Otto von Bismarck was once asked to identify the pre-eminent fact in modern world history. That America spoke English, he replied. In Emigrants, James Evans attempts to explain how and why that happened.
For much of the 17th century, England was something of a failed state. In mid-century it collapsed into a brutal and protracted civil war, but extensive persecution of religious minorities was rife throughout. Widespread enclosures drove people off the land. Prices rose. Wages fell in real terms. Harvest after harvest failed. Famine and plague killed thousands. Begging children were so numerous they were like “the lice of Egypt”, it was said.
It is hardly surprising then that people looked for deliverance from what looked, to a religious-minded people, very much like the wrath of God.
But America? At the beginning of the century it was a far from obvious choice. Sir Walter Ralegh had tried and failed to establish a colony in the 1580s. Jamestown in Virginia was founded in 1607, largely in the illusory belief that gold would be found nearby. Further north, in Newfoundland, settlement began in 1610, primarily to support the extensive fisheries offshore.
This did not sound like the promised land, but it is a measure of England’s failure that it seemed like such to so many people. Close to 400,000 emigrated over the course of the century, roughly half of them to North America, out of a total population of some 5.5million.
We think of the early colonists, especially in New England, as Puritans and many of them were. But they came seeking the freedom to be themselves, not to allow others a similar freedom; Evans reminds us that the Puritans were hanging Quakers in Boston in the 1660s.
During the Interregnum, however, many disillusioned royalists came here too, and in particular to Virginia where the governor, William Berkeley, was loyal to the Stuart cause. It took four ships from by Cromwell to dislodge him.
Between the English settlements in Virginia and New England lay New Amsterdam, Dutch in theory but even in its earliest days a melting pot. By the 1640s, although there were just 500 people in the settlement, they spoke more than 20 different languages. Its leader, Peter Stuyvesant was more clear sighted than most – or perhaps merely more cynical. He dismissed those who sought “an imaginary liberty in a new and, as some pretend, a free country” with contempt.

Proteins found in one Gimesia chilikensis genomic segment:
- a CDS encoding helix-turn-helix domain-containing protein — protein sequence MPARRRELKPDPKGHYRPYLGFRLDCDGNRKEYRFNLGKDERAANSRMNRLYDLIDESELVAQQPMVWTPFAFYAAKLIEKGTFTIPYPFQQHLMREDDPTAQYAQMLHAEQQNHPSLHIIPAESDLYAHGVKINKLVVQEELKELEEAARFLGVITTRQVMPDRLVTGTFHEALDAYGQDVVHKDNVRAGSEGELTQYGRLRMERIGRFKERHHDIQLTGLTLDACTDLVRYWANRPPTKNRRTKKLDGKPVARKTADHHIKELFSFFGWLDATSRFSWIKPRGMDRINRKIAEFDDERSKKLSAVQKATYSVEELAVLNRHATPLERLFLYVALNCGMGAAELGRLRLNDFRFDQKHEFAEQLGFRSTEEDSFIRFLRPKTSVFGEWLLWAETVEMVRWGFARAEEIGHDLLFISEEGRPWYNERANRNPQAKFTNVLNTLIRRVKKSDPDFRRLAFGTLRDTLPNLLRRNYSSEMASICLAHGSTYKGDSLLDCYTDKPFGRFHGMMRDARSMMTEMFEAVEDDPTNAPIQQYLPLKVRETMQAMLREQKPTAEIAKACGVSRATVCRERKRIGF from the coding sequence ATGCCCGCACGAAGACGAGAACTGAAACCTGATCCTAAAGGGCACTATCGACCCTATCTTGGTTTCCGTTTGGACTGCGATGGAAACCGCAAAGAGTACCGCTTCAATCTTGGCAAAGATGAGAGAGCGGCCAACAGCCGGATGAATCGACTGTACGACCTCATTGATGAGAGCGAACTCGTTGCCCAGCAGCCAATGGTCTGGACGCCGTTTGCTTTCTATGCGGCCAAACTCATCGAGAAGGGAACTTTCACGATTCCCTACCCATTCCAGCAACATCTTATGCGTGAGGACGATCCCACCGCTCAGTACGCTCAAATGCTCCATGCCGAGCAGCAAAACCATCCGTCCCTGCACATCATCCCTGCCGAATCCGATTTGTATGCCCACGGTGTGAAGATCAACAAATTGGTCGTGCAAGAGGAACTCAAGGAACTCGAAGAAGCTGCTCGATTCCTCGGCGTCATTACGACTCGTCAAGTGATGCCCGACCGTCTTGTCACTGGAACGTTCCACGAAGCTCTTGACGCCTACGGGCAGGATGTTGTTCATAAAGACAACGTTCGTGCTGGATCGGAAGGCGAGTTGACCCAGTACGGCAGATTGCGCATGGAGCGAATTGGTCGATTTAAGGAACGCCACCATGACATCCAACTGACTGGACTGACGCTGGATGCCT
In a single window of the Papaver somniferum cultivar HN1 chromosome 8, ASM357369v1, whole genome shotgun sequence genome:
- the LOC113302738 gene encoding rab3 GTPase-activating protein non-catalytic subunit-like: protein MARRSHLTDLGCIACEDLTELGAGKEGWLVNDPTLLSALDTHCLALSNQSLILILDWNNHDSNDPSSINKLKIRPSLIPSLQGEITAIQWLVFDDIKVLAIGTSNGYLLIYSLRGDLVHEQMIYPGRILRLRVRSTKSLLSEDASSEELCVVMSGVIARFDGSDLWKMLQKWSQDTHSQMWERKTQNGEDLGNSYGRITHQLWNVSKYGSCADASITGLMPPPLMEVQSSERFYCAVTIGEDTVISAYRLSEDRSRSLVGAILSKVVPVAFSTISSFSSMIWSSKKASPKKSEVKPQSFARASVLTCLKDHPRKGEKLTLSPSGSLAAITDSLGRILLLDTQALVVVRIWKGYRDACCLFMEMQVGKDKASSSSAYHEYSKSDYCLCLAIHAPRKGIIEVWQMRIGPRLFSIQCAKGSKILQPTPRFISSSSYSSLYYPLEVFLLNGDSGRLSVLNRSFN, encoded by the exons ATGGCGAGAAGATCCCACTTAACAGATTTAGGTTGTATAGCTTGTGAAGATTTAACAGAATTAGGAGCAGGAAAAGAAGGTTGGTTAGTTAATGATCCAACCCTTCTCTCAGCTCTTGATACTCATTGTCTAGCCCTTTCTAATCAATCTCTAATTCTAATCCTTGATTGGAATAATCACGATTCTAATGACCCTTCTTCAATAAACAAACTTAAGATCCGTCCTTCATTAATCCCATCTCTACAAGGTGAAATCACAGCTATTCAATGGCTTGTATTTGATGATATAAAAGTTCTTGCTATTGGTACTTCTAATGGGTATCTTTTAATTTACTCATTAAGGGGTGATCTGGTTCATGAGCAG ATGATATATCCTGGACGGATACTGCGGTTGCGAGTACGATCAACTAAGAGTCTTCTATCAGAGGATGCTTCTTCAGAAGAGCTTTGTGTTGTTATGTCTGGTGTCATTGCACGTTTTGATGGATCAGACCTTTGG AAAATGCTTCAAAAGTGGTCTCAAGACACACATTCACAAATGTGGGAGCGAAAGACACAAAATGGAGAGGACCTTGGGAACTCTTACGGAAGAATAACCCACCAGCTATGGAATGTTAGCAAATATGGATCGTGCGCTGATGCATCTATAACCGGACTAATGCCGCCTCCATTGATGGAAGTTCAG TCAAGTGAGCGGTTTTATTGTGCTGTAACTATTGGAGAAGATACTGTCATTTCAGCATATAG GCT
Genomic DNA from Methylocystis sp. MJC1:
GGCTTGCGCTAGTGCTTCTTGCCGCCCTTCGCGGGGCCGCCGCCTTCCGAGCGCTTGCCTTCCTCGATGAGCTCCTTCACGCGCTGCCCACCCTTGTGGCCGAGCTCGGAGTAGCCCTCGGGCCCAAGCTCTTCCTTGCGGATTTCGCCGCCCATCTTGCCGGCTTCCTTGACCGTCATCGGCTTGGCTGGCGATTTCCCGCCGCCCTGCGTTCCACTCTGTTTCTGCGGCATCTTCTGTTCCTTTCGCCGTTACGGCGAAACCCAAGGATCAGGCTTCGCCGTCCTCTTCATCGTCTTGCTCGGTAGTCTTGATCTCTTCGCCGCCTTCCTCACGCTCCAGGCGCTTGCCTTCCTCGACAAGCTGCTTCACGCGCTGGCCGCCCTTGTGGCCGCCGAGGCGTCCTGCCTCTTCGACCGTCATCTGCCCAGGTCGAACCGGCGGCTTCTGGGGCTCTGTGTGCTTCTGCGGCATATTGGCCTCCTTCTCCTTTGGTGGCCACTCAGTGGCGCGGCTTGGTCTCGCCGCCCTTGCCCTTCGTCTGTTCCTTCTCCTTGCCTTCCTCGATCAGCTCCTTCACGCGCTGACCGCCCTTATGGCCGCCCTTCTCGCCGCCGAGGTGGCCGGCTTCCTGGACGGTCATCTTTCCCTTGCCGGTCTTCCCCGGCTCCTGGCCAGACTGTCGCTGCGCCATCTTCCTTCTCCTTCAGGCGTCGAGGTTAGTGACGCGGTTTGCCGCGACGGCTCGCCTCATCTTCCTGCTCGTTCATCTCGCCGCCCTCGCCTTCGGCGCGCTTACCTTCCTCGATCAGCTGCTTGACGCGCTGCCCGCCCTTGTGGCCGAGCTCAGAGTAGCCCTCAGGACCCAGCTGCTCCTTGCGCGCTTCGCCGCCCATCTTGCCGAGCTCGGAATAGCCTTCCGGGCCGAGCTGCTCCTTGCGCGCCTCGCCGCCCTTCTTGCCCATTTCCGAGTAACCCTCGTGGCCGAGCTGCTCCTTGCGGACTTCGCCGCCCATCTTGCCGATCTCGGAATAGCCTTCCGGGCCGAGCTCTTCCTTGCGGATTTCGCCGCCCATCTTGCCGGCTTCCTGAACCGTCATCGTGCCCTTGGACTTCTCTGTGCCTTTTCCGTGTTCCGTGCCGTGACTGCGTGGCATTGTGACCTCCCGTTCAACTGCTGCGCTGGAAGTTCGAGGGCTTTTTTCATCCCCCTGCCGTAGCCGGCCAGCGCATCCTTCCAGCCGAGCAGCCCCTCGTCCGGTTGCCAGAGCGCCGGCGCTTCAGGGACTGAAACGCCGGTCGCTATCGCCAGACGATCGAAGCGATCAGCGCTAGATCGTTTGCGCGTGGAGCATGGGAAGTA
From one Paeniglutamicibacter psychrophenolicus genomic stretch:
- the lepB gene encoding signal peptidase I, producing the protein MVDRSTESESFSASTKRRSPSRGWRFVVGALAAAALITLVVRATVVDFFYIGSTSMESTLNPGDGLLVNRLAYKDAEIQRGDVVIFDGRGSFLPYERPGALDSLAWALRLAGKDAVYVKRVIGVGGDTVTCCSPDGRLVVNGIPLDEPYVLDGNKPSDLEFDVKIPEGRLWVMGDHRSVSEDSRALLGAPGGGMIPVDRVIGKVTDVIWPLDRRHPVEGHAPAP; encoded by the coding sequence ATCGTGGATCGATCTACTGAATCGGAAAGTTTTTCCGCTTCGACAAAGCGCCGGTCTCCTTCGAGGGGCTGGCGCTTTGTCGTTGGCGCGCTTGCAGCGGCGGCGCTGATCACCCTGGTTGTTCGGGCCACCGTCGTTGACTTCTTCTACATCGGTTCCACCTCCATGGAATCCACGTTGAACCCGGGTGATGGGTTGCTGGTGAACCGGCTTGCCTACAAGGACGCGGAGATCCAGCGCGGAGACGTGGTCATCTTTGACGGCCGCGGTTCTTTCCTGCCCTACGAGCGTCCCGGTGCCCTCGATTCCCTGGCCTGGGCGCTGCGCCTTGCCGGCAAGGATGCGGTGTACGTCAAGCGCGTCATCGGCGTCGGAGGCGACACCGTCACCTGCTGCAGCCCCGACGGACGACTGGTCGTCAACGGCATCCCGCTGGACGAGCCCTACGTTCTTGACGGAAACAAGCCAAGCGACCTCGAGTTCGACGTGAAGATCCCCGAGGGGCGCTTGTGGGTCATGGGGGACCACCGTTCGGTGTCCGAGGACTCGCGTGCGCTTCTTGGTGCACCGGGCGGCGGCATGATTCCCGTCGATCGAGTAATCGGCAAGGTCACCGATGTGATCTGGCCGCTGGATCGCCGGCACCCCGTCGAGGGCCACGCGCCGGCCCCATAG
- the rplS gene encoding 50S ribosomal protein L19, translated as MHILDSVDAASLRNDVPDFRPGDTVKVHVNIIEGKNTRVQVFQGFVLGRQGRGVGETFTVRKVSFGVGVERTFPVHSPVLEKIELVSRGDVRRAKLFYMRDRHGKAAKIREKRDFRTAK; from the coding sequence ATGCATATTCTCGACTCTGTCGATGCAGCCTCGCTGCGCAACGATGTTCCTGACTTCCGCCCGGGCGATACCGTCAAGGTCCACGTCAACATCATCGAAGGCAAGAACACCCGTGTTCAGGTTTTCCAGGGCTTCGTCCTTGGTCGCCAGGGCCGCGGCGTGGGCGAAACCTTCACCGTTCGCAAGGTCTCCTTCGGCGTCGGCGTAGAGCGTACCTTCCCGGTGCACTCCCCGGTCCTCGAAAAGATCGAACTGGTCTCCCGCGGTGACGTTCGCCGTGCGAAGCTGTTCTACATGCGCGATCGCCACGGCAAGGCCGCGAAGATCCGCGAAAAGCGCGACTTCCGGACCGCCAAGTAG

But still they came. In the case of New Amsterdam, the principal economic draw was beaver pelt. Thanks to changing fashions in Europe, four beaver skins could buy enough grain to feed a family for a year. And it wasn’t just their fur that was in demand: eating their tails was said to help men maintain an erection. “If some of our ladies knew the benefit thereof,” one colonist wrote, “they would desire to have ships sent to trade for the tail alone.”
Many who came were far from the pioneers we imagine them to be. Soon, the slave trade would fulfil the need for cheap labour, but for much of the 17th century indenture that answered that want. The starving and desperate of England sold themselves to the colonies for fixed terms – usually five years for an adult – in exchange for the promise of land and a house thereafter. Nearly half of the 200,000 who sailed to North America were indentured. But fewer than one in ten of them lived to claim their reward.
Some 8,500 poor children were simply taken from the London streets between 1619 and 1625. Often parents never knew what happened. Poignant letters home from one such boy, Richard Frethorne, form one of the more moving passages in the book.
The attrition rates for all were extraordinary, however. Often, 50% of those onboard died before they even made shore. Likewise almost half of those who reached America were dead within a few years of arrival; in some areas, the death rate was as high as 80%. Virginia was particularly deadly.
Why did so many English men and women emigrate? The same reasons people emigrate now: freedom from persecution; freedom from poverty; political exile; religious liberty; the pursuit of wealth.
But Evans’ book is eloquent testimony to the fact that the commodity America has always traded in, above all others, is hope.
This review first appeared in the Financial Times.